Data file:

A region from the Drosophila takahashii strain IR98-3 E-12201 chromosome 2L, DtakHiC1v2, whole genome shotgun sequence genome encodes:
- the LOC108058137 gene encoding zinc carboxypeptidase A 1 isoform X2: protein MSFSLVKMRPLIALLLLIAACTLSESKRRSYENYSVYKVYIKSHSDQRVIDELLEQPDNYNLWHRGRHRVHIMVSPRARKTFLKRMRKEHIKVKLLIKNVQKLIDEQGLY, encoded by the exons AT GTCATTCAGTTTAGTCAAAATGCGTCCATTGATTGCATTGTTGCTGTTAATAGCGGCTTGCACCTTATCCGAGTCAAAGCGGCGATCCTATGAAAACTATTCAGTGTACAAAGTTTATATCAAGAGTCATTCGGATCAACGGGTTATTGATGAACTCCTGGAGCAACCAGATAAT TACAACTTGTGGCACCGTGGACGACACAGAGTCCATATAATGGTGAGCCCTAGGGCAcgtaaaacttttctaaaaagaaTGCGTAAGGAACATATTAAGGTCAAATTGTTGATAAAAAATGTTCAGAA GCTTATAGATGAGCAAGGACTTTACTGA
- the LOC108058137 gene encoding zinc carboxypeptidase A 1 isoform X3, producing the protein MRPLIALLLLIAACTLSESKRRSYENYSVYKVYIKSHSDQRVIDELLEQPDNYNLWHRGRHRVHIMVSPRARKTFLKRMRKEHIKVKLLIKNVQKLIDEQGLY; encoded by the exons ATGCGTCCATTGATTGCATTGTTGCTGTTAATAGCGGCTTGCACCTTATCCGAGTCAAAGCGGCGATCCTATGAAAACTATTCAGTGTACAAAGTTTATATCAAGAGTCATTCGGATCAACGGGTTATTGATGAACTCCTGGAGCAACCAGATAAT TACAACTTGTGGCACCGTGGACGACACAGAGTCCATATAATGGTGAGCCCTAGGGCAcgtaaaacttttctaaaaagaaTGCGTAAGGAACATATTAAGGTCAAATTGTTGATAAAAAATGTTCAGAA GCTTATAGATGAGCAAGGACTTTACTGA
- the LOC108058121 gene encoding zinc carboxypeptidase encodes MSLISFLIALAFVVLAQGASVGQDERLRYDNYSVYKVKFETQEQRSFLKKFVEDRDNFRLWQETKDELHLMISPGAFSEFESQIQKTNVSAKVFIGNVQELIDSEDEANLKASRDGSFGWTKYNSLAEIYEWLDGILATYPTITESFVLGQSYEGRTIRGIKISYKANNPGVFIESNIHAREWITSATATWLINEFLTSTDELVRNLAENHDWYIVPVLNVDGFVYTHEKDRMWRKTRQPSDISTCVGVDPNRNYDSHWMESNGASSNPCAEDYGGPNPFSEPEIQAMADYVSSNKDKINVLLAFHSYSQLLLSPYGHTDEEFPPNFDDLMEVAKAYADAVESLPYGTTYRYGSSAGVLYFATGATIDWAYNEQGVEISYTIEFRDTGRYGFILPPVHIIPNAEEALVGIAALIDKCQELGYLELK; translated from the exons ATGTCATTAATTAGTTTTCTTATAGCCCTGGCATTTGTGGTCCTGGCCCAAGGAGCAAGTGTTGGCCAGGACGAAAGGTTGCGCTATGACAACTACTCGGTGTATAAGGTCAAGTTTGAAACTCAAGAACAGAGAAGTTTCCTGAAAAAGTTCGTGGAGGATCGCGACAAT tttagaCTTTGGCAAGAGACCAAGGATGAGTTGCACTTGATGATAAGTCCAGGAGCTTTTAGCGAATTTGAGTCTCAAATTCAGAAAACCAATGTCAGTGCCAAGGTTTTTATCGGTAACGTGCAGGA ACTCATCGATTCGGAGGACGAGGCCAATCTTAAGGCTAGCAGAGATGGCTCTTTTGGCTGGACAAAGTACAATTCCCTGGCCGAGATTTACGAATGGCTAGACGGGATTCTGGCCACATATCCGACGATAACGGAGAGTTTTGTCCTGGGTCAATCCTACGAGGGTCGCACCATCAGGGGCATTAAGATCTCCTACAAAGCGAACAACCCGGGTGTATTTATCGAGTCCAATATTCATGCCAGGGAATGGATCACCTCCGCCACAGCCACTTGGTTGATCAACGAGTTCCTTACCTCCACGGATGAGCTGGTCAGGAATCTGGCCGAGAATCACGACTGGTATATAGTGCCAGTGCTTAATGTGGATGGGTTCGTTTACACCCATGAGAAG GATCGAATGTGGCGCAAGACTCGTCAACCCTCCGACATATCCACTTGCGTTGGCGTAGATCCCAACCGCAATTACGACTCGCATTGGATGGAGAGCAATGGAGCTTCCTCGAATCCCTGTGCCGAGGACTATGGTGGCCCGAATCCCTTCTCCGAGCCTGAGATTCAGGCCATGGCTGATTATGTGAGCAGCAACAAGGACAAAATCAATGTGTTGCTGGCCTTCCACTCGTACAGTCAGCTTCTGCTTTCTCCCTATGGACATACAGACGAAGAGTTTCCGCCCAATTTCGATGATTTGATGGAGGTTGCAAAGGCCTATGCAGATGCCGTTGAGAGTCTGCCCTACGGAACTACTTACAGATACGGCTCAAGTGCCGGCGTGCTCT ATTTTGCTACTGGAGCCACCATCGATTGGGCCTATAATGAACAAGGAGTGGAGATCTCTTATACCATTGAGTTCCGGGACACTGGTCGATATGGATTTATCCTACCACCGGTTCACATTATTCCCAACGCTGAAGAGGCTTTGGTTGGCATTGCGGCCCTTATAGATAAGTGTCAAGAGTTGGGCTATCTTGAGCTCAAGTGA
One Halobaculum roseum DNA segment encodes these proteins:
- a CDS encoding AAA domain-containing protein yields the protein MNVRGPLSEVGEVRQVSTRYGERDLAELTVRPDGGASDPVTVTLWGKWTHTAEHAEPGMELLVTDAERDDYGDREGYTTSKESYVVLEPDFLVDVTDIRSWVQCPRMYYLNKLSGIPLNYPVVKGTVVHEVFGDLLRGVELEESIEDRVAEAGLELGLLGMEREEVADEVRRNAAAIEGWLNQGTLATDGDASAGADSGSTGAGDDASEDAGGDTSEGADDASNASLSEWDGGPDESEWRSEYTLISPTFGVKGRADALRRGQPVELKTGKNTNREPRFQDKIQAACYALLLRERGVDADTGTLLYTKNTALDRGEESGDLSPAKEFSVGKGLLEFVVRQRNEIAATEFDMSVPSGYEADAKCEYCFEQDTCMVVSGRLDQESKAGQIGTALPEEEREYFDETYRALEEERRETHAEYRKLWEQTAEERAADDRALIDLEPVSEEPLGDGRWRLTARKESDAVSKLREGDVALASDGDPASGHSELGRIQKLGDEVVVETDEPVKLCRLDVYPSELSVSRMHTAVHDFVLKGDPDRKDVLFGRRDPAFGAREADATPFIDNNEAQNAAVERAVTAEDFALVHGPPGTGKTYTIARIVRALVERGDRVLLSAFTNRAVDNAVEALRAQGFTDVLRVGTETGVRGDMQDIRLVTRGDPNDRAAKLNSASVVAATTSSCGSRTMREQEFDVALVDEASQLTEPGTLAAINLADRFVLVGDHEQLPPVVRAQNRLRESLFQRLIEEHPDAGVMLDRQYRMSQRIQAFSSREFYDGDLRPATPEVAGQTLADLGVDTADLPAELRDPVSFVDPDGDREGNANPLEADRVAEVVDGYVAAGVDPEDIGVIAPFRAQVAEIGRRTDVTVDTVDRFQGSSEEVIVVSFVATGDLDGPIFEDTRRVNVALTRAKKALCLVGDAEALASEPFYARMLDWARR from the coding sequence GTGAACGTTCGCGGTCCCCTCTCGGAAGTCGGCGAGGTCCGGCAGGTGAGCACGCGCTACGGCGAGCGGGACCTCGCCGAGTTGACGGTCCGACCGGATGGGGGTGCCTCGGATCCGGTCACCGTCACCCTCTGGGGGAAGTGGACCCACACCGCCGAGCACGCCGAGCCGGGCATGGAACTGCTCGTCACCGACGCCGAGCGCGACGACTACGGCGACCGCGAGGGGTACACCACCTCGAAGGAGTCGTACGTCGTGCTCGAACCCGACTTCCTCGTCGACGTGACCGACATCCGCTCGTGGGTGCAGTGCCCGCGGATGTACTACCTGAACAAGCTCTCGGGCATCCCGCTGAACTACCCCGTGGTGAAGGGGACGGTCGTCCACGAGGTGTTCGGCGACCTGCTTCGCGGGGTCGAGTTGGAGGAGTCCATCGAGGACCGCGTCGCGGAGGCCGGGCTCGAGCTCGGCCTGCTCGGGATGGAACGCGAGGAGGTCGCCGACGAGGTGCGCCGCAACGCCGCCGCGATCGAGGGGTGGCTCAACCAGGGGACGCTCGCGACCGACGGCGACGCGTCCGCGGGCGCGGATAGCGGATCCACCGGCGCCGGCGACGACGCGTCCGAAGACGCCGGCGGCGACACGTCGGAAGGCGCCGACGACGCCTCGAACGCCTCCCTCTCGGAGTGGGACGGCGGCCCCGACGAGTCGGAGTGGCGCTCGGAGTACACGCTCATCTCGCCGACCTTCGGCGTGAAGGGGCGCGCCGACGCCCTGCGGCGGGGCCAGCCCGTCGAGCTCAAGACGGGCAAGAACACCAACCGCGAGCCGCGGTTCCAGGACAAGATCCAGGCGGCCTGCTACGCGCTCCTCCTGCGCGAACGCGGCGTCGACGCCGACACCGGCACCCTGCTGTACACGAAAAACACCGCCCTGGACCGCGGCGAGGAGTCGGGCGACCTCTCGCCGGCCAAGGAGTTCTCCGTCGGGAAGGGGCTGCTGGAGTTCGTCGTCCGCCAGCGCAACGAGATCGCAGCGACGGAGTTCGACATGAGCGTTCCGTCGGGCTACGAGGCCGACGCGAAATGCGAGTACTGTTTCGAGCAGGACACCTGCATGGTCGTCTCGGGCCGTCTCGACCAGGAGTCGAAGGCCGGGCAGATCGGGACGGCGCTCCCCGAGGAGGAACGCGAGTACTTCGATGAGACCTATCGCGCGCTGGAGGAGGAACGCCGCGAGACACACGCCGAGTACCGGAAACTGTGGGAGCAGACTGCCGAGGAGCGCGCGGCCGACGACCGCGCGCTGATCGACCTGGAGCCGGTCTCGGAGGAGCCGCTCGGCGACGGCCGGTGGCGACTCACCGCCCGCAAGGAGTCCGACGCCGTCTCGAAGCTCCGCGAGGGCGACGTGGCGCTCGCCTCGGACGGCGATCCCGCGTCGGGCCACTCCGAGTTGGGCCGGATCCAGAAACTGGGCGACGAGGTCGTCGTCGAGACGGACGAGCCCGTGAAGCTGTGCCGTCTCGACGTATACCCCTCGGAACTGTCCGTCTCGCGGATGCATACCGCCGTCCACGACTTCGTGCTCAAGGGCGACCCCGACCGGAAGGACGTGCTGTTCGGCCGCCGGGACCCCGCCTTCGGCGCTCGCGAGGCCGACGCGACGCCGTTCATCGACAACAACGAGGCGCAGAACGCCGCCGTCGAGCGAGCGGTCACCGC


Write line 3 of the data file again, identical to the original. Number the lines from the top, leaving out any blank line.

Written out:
- the LOC108058137 gene encoding zinc carboxypeptidase A 1 isoform X3, producing the protein MRPLIALLLLIAACTLSESKRRSYENYSVYKVYIKSHSDQRVIDELLEQPDNYNLWHRGRHRVHIMVSPRARKTFLKRMRKEHIKVKLLIKNVQKLIDEQGLY; encoded by the exons ATGCGTCCATTGATTGCATTGTTGCTGTTAATAGCGGCTTGCACCTTATCCGAGTCAAAGCGGCGATCCTATGAAAACTATTCAGTGTACAAAGTTTATATCAAGAGTCATTCGGATCAACGGGTTATTGATGAACTCCTGGAGCAACCAGATAAT TACAACTTGTGGCACCGTGGACGACACAGAGTCCATATAATGGTGAGCCCTAGGGCAcgtaaaacttttctaaaaagaaTGCGTAAGGAACATATTAAGGTCAAATTGTTGATAAAAAATGTTCAGAA GCTTATAGATGAGCAAGGACTTTACTGA